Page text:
Looking at the problems with the proof in Dembski and Marks’ paper.

The Proof does not Address Keynes’ objection to BPoIR

Even if the proof were valid then it does nothing to show that the assumption of BPoIR is correct. All it would show (if correct) was that if you do not use BPoIR then you have 50% or less chance of improving your chances of finding the target. The fact remains that there are many other assumptions you could make and some of them greatly increase your chances of finding the target. There is nothing in the proof that in anyway justifies assuming BPoIR or giving it any kind of privileged position.

But the problem is even deeper. Keynes’ point was not that there are alternatives to using BPoIR – that’s obvious. His point was that there are different incompatible ways of applying BPoIR. For example, just as with the example of black and white balls above, we might use BPoIR to deduce that all ratios of base pairs in a string of DNA are equally likely. Dembski and Marks do not address this at all. They point out the trap of taking things for granted but fall foul of it themselves.

The Proof Relies on an Unjustified Use of BPoIR

The proof is found in appendix A of the paper and this is the vital line:


This is the probability that a new search space created from an old one will include k members which were part of the target in the original search space. The equation holds true if the new search space is created by selecting elements from old search space at random; for example, by picking a random number of cards at random from a pack. It uses BPoIR to justify the assumption that each unique way of picking cards is equally likely. This can be made clearer with an example.

Suppose the original search space comprises just the four DNA bases, one of which is the target. Call them x, y, z and t. Using BPoIR, Dembski and Marks would argue that all of them are equally likely and therefore the probability of finding t with a single search is 0.25. They then consider all the possible ways you might take a subset of that search space. This comprises:

Subsets with

no items

just one item: x,y,z and t

with two items: xy, xz, yz, tx, ty, tz

with three items: xyz, xyt, xzt, yzt

with four items: xyzt

A total of 16 subsets.

Their point is that if you assume each of these subsets is equally likely (so the probability of one of them being selected is 1/16) then 50% of them have a probability of finding t which is greater than or equal to probability in the original search space (i.e. 0.25). To be specific new search spaces where probability of finding t is greater than 0.25 are t, tx, ty, tz, xyt, xzt, yzt and xyzt. That is 8 out of 16 which is 50%.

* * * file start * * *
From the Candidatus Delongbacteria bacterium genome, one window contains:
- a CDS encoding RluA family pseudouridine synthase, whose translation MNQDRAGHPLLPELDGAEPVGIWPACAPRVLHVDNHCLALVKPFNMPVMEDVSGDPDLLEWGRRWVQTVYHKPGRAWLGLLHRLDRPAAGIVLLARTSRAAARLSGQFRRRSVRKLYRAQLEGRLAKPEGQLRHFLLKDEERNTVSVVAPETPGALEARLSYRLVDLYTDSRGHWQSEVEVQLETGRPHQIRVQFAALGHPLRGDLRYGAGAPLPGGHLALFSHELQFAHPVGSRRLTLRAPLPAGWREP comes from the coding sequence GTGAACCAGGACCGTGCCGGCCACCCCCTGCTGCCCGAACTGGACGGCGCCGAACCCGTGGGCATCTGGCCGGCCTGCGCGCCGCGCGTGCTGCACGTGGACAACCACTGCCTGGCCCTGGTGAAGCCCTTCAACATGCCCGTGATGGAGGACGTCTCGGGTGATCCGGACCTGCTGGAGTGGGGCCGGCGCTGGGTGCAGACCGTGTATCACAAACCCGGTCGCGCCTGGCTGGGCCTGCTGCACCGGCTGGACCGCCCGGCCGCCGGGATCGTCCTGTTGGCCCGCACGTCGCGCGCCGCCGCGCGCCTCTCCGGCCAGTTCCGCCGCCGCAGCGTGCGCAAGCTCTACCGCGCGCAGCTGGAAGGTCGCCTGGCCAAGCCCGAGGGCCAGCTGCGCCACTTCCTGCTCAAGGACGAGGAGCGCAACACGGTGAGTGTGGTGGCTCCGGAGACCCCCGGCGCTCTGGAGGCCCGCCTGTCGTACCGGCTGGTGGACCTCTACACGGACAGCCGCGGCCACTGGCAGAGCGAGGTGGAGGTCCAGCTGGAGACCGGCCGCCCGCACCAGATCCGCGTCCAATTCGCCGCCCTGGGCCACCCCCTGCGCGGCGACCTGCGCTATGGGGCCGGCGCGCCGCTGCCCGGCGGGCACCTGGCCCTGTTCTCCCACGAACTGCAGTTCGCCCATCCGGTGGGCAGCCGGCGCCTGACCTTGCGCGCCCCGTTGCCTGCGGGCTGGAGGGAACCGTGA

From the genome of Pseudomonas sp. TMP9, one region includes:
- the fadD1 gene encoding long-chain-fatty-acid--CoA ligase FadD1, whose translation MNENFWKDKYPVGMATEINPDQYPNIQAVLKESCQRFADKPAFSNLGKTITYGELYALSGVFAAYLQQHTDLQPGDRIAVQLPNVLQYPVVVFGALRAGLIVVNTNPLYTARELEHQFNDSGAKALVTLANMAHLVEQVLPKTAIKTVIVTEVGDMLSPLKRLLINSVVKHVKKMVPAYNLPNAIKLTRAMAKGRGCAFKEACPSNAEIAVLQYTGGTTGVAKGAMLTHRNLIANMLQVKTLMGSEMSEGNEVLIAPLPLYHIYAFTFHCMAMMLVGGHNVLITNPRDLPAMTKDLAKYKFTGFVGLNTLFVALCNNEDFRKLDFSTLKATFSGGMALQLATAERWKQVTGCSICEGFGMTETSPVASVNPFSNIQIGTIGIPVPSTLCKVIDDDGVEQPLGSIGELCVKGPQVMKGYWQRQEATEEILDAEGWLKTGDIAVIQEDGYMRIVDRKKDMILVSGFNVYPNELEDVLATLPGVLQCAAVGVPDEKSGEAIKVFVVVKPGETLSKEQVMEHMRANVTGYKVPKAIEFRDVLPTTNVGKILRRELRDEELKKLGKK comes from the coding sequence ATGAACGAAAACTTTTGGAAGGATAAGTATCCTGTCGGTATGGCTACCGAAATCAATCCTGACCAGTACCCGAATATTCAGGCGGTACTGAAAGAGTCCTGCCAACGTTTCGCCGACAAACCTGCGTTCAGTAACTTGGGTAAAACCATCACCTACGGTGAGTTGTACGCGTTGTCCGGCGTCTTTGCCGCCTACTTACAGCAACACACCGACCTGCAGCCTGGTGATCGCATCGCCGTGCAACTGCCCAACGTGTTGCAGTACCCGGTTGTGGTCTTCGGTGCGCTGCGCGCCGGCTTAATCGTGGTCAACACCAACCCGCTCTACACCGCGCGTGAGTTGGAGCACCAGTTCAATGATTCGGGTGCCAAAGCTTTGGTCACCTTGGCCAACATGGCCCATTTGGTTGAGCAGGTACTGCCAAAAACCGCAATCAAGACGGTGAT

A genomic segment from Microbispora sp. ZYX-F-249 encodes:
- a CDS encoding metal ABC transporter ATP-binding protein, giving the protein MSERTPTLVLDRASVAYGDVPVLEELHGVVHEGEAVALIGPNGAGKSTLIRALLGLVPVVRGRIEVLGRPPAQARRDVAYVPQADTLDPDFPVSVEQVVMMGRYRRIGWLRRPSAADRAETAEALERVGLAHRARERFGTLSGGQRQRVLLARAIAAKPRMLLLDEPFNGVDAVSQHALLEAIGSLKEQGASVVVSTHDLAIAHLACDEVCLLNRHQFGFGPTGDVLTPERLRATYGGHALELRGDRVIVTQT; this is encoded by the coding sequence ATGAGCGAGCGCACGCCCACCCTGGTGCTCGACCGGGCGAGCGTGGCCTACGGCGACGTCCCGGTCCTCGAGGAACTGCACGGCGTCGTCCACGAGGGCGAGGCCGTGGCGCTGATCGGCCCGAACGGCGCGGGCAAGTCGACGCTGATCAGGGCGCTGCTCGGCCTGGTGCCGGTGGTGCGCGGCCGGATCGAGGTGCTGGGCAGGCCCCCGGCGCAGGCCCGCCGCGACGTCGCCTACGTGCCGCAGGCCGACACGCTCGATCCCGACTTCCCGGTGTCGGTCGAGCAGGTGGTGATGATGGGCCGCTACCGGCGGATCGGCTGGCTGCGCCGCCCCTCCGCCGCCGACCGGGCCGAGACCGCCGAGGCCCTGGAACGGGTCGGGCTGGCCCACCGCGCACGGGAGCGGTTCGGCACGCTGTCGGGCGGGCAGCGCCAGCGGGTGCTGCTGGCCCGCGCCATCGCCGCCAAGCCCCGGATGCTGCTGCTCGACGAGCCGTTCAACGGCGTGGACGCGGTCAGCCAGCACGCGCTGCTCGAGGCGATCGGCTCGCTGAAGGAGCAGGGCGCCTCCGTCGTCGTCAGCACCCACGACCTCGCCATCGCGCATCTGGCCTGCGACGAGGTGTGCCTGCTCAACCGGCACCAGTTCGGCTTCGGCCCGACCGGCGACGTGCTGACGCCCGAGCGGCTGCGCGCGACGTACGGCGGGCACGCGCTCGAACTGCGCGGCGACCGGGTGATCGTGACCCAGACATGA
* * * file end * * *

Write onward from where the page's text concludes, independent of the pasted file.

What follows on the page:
But what is the justification for assuming each of these subsets are equally likely? Well it requires using BPoIR which the proof is meant to defend. And even if you grant the use of BPoIR Keynes’ concerns apply. There is more than one way to apply BPoIR and not all of them support Dembski and Marks’ proof. Suppose for example the subset was created by the following procedure:

    • Start with one member selected at random as the subset
    • Toss a dice,
      • If it is two or less then stop and use current set as subset
      • If it is a higher than two then add another member selected at random to the subset
    • Continue tossing until dice throw is two or less or all four members in are in subset

This gives a completely different probability distribution.

The probability of:

single item subset (x,y,z, or t) = 0.33/4 = 0.083

double item subset (xy, xz, yz, tx, ty, or tz) = 0.66*0.33/6 = 0.037

triple item subset (xyz, xyt, xzt, or yzt) = 0.66*0.33*0.33/4 = 0.037

four item subset (xyzt) = 0.296

So the combined probability of the subsets where probability of selecting t is ≥ 0.25 (t, tx, ty, tz, xyt, xzt, yzt, xyzt) = 0.083+3*(0.037)+3*(0.037)+0.296 = 0.60 (to 2 dec places) which is bigger than 0.5 as calculated using Dembski and Marks assumptions. In fact using this method, the probability of getting a subset where the probability of selecting t ≥ 0.25 can be made as close to 1 as desired by increasing the probability of adding a member. All of these methods treat all four members of the set equally and are equally justified under BpoIR as Dembski and Marks assumption.


Dembski and Marks paper places great stress on BPoIR being the way to calculate probabilities when there is no prior knowledge. But their proof itself includes prior knowledge. It is doubtful whether it makes sense to eliminate all prior knowledge, but if you attempt to eliminate as much prior knowledge as possible, as Keynes does, then BPoIR proves to be an illusion. It does not give a unique result and some of the results are incompatible with their proof.